The Limitations of Time
The idea that resources are abundant was one that I learned later in life. While I embrace it as well as I can from a logical standpoint, I don’t think I’ve truly accepted it from an emotional standpoint because I still feel lacking in some areas.
When it comes to time, it’s the trickiest resource of all.
I grew up with a sense of limitations when it came to money, space and patience but not when it came to possibilities, love and dreams.
But the resource of time — we all know there is a limit. We all get the same 24 hours in a day, the same 7 days in a week. We see others do seemingly impossible tasks in what feels like a short amount of time. How could they care for that many kids in a day? How could they earn that much in a month?
We figure they must know a hack we don’t. They must be more productive. They must be faster, more efficient, better at time management. In many cases, none of those things are true. For working moms, especially those who have high expectations for themselves, it’s not about resources. Or abundance. Or limitations. Or strategies.
It’s about our standards, our unrealistically high standards that seem so normal because we are comparing them to life before kids.
At certain stages of motherhood, there is simply Not. Enough. Time.
There. I said it. We feel like we don’t have enough time, because we don’t. We really don’t. It’s not you. It’s all of us.
At that point in life, it’s no longer about managing, prioritizing, shifting, or planning time.
It’s about mindset. We have to wrap our mind around the concept that we are not going to do many things — or most things, or maybe anything — to the standard that we want. We have to lower our standards. And that can feel like a slow death by a thousand cuts, because we usually don’t lower our standards willingly. It just happens because we can’t live on two hours sleep. It just happens because we can’t take a personal day from our job once a week. It just happens because kids vomit on the carpet. And when it happens, we think it’s temporary. It’s the only way to cope with the guilt.
We think: I’ll start exercising again once the kids are back in school. I’ll clean up the house when we have a free Saturday after soccer season ends. I’ll plan a weekend getaway for me and my husband after I find a good babysitter.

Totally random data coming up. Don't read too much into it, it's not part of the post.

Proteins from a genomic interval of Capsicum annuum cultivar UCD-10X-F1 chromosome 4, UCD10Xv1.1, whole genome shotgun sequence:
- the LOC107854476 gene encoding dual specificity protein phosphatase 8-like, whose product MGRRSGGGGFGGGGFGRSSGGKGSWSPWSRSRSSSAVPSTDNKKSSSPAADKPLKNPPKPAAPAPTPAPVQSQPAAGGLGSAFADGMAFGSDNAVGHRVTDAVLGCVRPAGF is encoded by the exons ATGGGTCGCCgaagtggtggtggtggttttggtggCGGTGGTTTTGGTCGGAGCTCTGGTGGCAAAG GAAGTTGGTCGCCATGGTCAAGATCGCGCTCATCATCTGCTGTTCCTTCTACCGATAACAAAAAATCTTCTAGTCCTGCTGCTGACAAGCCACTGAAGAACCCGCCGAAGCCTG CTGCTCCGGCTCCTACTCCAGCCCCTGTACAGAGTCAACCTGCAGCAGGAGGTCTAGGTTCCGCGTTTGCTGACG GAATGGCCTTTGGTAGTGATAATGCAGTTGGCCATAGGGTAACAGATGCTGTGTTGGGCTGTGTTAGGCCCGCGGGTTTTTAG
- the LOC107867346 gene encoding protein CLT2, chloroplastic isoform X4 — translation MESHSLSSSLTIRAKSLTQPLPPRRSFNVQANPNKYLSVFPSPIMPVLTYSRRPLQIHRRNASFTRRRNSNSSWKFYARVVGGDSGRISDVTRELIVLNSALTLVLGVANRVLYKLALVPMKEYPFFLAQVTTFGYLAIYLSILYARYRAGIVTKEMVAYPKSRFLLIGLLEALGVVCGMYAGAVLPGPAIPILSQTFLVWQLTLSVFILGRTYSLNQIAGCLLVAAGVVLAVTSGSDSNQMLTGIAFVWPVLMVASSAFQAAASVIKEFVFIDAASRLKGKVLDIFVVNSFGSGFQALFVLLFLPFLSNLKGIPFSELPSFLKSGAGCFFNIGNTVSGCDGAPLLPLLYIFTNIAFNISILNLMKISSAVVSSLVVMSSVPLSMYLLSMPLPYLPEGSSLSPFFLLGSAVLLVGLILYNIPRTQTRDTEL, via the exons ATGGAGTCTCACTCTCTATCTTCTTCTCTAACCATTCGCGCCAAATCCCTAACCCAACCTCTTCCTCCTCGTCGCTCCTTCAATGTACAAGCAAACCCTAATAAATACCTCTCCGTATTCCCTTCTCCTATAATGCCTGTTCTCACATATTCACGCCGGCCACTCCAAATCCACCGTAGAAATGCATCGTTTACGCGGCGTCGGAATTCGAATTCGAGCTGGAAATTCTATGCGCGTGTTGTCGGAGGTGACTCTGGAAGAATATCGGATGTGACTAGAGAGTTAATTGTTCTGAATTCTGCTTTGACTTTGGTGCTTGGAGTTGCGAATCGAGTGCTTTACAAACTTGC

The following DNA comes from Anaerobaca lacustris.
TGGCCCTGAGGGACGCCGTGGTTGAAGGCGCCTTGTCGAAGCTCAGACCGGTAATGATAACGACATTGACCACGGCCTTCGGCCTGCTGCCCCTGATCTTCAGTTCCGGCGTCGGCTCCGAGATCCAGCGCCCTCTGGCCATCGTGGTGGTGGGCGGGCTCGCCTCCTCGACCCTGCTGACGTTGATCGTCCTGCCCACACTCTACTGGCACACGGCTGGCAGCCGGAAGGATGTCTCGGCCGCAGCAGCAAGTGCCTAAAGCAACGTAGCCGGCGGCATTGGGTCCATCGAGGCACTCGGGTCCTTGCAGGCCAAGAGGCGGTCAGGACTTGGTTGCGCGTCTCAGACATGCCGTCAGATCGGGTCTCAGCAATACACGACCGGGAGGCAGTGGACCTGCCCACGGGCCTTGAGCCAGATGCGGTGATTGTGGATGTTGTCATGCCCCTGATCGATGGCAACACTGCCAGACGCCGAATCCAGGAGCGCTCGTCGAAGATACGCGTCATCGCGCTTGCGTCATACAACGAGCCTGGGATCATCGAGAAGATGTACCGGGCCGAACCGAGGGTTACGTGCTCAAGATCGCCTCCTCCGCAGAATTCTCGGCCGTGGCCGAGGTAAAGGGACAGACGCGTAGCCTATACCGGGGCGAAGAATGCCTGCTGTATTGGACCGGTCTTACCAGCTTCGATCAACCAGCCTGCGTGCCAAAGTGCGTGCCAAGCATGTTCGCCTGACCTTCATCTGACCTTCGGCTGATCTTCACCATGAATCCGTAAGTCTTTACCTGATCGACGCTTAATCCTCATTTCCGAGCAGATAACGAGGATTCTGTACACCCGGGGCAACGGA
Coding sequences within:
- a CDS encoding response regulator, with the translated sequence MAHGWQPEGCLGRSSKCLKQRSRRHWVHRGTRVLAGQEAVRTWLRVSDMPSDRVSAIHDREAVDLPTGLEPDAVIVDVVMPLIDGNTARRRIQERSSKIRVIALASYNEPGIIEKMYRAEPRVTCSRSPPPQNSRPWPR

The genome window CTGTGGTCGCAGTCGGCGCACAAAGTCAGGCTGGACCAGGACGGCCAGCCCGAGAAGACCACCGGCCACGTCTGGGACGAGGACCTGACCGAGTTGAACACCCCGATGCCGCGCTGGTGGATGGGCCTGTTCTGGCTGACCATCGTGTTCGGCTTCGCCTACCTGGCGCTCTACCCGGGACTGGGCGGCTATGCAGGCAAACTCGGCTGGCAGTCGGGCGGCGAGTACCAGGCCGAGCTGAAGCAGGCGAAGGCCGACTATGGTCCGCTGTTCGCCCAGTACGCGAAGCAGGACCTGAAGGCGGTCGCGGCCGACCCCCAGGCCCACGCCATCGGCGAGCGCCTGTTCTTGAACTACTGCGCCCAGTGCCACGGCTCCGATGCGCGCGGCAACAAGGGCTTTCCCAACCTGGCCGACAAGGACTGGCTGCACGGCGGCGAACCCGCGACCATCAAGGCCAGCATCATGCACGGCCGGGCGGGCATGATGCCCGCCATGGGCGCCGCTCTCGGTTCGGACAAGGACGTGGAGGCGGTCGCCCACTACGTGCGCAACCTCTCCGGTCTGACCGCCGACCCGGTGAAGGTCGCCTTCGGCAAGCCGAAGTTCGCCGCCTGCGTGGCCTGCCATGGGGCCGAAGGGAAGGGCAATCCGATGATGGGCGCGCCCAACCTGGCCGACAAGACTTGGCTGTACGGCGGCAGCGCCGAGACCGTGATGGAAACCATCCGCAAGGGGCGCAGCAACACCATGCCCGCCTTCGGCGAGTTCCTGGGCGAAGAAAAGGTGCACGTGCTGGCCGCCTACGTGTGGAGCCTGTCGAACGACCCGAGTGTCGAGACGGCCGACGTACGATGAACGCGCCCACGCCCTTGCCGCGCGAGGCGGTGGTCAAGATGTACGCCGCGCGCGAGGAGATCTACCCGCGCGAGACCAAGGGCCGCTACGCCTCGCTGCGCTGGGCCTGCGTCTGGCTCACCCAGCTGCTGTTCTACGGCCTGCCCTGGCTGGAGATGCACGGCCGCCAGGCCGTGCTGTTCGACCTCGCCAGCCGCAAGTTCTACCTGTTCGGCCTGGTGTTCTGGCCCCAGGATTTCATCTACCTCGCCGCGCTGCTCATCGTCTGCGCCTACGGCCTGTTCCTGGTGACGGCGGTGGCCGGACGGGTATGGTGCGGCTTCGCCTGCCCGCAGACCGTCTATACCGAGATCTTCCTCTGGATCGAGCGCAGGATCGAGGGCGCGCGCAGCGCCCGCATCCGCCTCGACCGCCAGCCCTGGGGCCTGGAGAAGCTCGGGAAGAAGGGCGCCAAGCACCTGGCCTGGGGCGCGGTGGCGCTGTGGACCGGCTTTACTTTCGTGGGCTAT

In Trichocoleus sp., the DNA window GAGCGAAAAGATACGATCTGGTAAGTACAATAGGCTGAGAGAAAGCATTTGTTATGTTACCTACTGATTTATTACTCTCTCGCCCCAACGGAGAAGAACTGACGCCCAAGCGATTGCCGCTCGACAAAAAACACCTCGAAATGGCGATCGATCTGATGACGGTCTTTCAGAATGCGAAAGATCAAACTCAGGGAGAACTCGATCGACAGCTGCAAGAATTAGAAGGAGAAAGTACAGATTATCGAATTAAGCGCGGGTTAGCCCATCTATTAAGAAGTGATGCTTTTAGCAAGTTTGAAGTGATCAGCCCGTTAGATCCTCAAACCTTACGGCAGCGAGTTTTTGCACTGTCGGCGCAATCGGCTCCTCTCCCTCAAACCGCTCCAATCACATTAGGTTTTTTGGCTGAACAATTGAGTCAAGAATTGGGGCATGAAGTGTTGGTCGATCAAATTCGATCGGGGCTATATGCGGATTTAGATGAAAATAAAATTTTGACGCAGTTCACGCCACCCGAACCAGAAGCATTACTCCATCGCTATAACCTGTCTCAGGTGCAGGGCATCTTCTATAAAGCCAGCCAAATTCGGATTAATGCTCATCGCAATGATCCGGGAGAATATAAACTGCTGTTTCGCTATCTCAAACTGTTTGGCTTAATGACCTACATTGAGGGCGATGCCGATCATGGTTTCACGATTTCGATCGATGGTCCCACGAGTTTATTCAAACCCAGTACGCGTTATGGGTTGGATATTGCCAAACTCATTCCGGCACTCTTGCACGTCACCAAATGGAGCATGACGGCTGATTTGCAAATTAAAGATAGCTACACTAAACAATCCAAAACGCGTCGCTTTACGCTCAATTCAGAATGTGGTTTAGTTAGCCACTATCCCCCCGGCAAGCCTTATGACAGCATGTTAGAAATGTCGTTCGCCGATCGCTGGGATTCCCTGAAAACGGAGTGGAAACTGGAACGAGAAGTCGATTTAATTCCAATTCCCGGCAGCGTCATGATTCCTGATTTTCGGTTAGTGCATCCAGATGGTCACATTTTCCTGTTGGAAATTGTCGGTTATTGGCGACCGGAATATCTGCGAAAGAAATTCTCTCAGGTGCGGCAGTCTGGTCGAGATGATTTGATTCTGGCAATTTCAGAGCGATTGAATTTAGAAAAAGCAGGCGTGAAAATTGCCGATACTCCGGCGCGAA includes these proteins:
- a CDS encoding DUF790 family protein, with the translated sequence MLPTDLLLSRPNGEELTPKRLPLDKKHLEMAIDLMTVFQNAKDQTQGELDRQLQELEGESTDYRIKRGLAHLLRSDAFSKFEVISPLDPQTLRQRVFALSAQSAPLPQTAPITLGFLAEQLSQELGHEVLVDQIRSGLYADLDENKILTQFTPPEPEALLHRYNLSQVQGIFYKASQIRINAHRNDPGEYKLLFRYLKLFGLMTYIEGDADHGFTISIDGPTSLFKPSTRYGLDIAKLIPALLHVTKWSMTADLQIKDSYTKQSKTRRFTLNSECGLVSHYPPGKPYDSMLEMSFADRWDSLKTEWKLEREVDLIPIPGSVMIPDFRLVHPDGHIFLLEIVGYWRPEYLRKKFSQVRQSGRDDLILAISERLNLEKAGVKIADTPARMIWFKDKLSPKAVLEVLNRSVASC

And when those things don’t happen, because those 24 hours get sucked up by all the things we convince ourselves we must do to be good mommies, we feel shame. We are ashamed that we are not achieving the standards we expect of ourselves. That’s the biggest problem of all, because it leads to stress and lower self-esteem and turning into the grouchy mom.
We catch up a little on our day to day chores and errands as our kids get older and don’t need us to supervise them. We catch up even more on our long-term projects as our kids mature enough to drive themselves. But we never really catch up and get to that elusive finish line where everything is done to our satisfaction while we have kids living at home. And that leaves us with a sense of discontent that hammers away on our emotional, mental and physical health.
Instead, we can regain our health by accepting some lower standards. Forget perfection. Embrace the ordinary, for pretty much everything. Parenting. Career. Marriage. Friendships. Home. Health. Style. You get the picture.
Take parenting. We are very defensive as mothers. One situation can cause us to feel like a bad mom for days. I never wanted my kids to spend any time in front of screens. I kept them away the first couple years and tried to rely on them sparingly after that. But there were days I lowered my standards and let them watch a marathon of Sponge Bob, so I could finally finish a critical work project. I constantly thought I could get work done while my kids were home, despite getting interrupted every few minutes to make food, or find a toy, or resolve a sibling dispute — and then I became disappointed when those unrealistic expectations forced me to turn on the TV all day. I would have been better off to just plan that screen-time “indulgence” and accept it as a means to an end — with no guilt or shame attached. That was the mindset shift I needed.